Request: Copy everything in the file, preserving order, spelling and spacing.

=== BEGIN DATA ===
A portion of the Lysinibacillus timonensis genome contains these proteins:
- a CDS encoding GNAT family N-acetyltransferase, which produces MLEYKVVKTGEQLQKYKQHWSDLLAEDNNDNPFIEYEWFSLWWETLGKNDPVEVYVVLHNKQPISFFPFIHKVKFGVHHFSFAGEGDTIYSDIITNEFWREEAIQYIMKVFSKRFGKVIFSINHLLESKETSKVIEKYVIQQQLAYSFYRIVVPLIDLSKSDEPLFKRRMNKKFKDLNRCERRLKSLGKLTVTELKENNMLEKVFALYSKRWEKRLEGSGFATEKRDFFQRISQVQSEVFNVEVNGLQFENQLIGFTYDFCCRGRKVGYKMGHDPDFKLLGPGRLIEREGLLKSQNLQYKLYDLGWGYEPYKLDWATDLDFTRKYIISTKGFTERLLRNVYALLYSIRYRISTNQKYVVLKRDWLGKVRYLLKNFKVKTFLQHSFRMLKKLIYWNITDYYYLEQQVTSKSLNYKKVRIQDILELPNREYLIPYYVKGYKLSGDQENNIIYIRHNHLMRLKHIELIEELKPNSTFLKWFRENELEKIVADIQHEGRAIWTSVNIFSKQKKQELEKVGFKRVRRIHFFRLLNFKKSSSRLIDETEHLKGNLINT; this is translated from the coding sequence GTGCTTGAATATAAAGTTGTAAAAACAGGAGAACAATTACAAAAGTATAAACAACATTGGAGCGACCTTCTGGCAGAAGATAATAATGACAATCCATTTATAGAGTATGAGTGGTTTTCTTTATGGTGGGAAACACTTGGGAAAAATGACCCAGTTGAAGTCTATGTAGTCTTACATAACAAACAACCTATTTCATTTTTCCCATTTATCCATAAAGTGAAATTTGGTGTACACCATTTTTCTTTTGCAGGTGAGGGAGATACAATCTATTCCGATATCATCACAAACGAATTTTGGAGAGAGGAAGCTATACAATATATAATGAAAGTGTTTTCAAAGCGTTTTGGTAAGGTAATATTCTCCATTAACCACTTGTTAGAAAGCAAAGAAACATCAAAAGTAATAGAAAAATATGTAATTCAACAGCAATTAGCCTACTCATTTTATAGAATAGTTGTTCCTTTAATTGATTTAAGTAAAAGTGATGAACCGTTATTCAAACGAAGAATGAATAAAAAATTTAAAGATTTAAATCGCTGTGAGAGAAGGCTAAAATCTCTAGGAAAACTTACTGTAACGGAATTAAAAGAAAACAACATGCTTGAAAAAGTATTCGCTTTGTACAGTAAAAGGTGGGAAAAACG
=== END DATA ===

A portion of the Lysinibacillus timonensis genome contains these proteins:
- a CDS encoding GNAT family N-acetyltransferase, which produces MLEYKVVKTGEQLQKYKQHWSDLLAEDNNDNPFIEYEWFSLWWETLGKNDPVEVYVVLHNKQPISFFPFIHKVKFGVHHFSFAGEGDTIYSDIITNEFWREEAIQYIMKVFSKRFGKVIFSINHLLESKETSKVIEKYVIQQQLAYSFYRIVVPLIDLSKSDEPLFKRRMNKKFKDLNRCERRLKSLGKLTVTELKENNMLEKVFALYSKRWEKRLEGSGFATEKRDFFQRISQVQSEVFNVEVNGLQFENQLIGFTYDFCCRGRKVGYKMGHDPDFKLLGPGRLIEREGLLKSQNLQYKLYDLGWGYEPYKLDWATDLDFTRKYIISTKGFTERLLRNVYALLYSIRYRISTNQKYVVLKRDWLGKVRYLLKNFKVKTFLQHSFRMLKKLIYWNITDYYYLEQQVTSKSLNYKKVRIQDILELPNREYLIPYYVKGYKLSGDQENNIIYIRHNHLMRLKHIELIEELKPNSTFLKWFRENELEKIVADIQHEGRAIWTSVNIFSKQKKQELEKVGFKRVRRIHFFRLLNFKKSSSRLIDETEHLKGNLINT; this is translated from the coding sequence GTGCTTGAATATAAAGTTGTAAAAACAGGAGAACAATTACAAAAGTATAAACAACATTGGAGCGACCTTCTGGCAGAAGATAATAATGACAATCCATTTATAGAGTATGAGTGGTTTTCTTTATGGTGGGAAACACTTGGGAAAAATGACCCAGTTGAAGTCTATGTAGTCTTACATAACAAACAACCTATTTCATTTTTCCCATTTATCCATAAAGTGAAATTTGGTGTACACCATTTTTCTTTTGCAGGTGAGGGAGATACAATCTATTCCGATATCATCACAAACGAATTTTGGAGAGAGGAAGCTATACAATATATAATGAAAGTGTTTTCAAAGCGTTTTGGTAAGGTAATATTCTCCATTAACCACTTGTTAGAAAGCAAAGAAACATCAAAAGTAATAGAAAAATATGTAATTCAACAGCAATTAGCCTACTCATTTTATAGAATAGTTGTTCCTTTAATTGATTTAAGTAAAAGTGATGAACCGTTATTCAAACGAAGAATGAATAAAAAATTTAAAGATTTAAATCGCTGTGAGAGAAGGCTAAAATCTCTAGGAAAACTTACTGTAACGGAATTAAAAGAAAACAACATGCTTGAAAAAGTATTCGCTTTGTACAGTAAAAGGTGGGAAAAACG